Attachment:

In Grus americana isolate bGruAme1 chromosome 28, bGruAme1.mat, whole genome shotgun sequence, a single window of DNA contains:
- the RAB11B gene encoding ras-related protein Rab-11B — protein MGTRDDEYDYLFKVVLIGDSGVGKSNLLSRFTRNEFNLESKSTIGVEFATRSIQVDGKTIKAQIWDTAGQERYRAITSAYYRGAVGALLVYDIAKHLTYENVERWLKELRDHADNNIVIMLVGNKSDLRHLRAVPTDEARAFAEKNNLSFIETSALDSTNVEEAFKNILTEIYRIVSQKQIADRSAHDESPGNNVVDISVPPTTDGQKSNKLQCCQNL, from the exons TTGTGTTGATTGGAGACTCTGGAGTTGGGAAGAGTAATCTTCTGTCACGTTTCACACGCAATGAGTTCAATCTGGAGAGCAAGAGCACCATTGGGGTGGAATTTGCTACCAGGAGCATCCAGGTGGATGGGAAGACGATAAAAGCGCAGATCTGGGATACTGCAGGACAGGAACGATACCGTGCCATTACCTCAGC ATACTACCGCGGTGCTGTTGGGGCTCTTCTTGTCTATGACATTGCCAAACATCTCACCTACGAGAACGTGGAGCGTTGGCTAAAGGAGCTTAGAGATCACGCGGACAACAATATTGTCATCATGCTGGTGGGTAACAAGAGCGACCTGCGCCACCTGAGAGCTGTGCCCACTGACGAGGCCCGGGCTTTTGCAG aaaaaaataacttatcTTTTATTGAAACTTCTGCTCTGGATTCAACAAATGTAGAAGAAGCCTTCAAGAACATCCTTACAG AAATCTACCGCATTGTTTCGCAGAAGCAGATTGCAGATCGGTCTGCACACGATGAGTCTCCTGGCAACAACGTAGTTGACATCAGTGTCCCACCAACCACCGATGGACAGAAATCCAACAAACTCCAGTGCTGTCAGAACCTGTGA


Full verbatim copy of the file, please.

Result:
In Grus americana isolate bGruAme1 chromosome 28, bGruAme1.mat, whole genome shotgun sequence, a single window of DNA contains:
- the RAB11B gene encoding ras-related protein Rab-11B — protein MGTRDDEYDYLFKVVLIGDSGVGKSNLLSRFTRNEFNLESKSTIGVEFATRSIQVDGKTIKAQIWDTAGQERYRAITSAYYRGAVGALLVYDIAKHLTYENVERWLKELRDHADNNIVIMLVGNKSDLRHLRAVPTDEARAFAEKNNLSFIETSALDSTNVEEAFKNILTEIYRIVSQKQIADRSAHDESPGNNVVDISVPPTTDGQKSNKLQCCQNL, from the exons TTGTGTTGATTGGAGACTCTGGAGTTGGGAAGAGTAATCTTCTGTCACGTTTCACACGCAATGAGTTCAATCTGGAGAGCAAGAGCACCATTGGGGTGGAATTTGCTACCAGGAGCATCCAGGTGGATGGGAAGACGATAAAAGCGCAGATCTGGGATACTGCAGGACAGGAACGATACCGTGCCATTACCTCAGC ATACTACCGCGGTGCTGTTGGGGCTCTTCTTGTCTATGACATTGCCAAACATCTCACCTACGAGAACGTGGAGCGTTGGCTAAAGGAGCTTAGAGATCACGCGGACAACAATATTGTCATCATGCTGGTGGGTAACAAGAGCGACCTGCGCCACCTGAGAGCTGTGCCCACTGACGAGGCCCGGGCTTTTGCAG aaaaaaataacttatcTTTTATTGAAACTTCTGCTCTGGATTCAACAAATGTAGAAGAAGCCTTCAAGAACATCCTTACAG AAATCTACCGCATTGTTTCGCAGAAGCAGATTGCAGATCGGTCTGCACACGATGAGTCTCCTGGCAACAACGTAGTTGACATCAGTGTCCCACCAACCACCGATGGACAGAAATCCAACAAACTCCAGTGCTGTCAGAACCTGTGA